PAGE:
Hearne’s worldbuilding is engaging. He doesn’t bottle feed you, at first it feels like drinking from a hydrant, but then you settle in and pick up things along the way. Then he shows you stuff with a punch to the gut. This is no fluffy world with simple magic without price. All the magic has a price, and more often than not it leads you straight to death’s door. For most people just the seeking of the magic will kill you. I particularly enjoyed the scenes with Ahbi and his discovery of the sixth kenning and everything associated with it. But giants? I mean, really? It isn’t bad enough fighting people who can control fire that you have to add that they’re twice the size of normal people? For Hearne if it’s war, the stakes are pretty high, and it gets ugly.

The benefit of the storytelling style is that the book, despite its length, moves along steadily (Hearne is no novice, here). The bits of story lead you along without annoying cliffhangers (mostly), and I never got bored with the switch between characters. It was easy to move between them, and they were recognizable enough that I got lost or confused. The end of the novel felt a little abrupt, but I guess that has more to do with I was ready for the story to continue, despite the exiting climax.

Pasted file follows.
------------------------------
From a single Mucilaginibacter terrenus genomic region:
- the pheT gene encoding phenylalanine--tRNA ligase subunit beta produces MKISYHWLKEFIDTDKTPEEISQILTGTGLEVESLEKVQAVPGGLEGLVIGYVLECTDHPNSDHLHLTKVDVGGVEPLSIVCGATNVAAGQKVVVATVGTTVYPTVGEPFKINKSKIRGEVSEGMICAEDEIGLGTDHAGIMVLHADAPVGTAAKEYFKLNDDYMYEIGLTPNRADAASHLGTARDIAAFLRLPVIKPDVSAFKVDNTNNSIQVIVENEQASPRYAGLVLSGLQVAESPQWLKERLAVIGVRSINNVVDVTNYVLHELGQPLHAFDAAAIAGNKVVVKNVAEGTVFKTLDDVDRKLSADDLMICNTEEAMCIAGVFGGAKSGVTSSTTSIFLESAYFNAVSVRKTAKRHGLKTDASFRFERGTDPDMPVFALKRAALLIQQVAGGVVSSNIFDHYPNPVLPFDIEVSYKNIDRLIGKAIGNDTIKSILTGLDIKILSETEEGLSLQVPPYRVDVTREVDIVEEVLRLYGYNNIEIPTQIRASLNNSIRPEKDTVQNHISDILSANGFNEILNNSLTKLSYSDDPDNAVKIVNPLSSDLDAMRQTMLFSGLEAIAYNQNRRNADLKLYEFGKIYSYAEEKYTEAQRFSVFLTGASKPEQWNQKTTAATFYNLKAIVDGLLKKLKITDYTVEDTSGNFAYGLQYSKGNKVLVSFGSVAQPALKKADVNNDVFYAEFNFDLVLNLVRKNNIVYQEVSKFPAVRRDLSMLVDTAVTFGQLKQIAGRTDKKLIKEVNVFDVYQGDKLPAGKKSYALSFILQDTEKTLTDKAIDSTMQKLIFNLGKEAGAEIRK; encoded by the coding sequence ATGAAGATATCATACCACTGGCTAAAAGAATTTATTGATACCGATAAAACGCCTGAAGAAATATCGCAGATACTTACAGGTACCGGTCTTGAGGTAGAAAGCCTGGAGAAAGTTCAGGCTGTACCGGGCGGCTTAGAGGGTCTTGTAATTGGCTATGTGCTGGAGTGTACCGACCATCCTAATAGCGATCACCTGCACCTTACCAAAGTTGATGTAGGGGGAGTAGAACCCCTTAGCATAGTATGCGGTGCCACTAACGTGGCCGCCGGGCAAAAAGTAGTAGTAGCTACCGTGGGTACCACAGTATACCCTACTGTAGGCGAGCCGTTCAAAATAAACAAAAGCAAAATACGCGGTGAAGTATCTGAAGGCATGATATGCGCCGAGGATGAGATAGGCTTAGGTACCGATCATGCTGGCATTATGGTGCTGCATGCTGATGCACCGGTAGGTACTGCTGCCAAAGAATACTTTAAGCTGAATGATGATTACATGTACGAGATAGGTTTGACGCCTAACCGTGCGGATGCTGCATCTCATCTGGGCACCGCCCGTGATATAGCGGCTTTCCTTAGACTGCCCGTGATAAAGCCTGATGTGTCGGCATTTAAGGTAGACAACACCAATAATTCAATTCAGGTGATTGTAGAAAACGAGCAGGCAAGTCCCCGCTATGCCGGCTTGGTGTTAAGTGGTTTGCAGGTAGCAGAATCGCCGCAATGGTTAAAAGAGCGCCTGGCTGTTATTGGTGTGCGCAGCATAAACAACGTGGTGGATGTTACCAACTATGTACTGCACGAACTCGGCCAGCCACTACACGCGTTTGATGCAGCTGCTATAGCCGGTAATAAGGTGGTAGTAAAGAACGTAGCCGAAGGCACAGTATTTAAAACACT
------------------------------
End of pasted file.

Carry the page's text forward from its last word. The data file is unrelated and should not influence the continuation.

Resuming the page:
If you’re looking for epic fantasy with fun storytelling and clever worldbuilding, check out A PLAGUE OF GIANTS.

The post A Plague of Giants appeared first on Elitist Book Reviews.

The Artwork Of Gary Choo

Gary Choo is a concept artist/illustrator based in Singapore. I’ve know Gary for a good many years ( 17, actually ), working together in animation studios in Singapore like Silicon Illusions and Lucasfilm. Gary currently runs an art team at Mighty Bear Games, but when time allows he also draws covers for Marvel comics, and they’re amazing –

The Art Of Gary Choo
The Art Of Gary Choo
The Art Of Gary Choo
The Art Of Gary Choo
The Art Of Gary Choo

To see more of Gary’s work or to engage him for freelance work, head down to his ArtStation.

The post The Art Of Gary Choo appeared first on Halcyon Realms – Art Book Reviews – Anime, Manga, Film, Photography.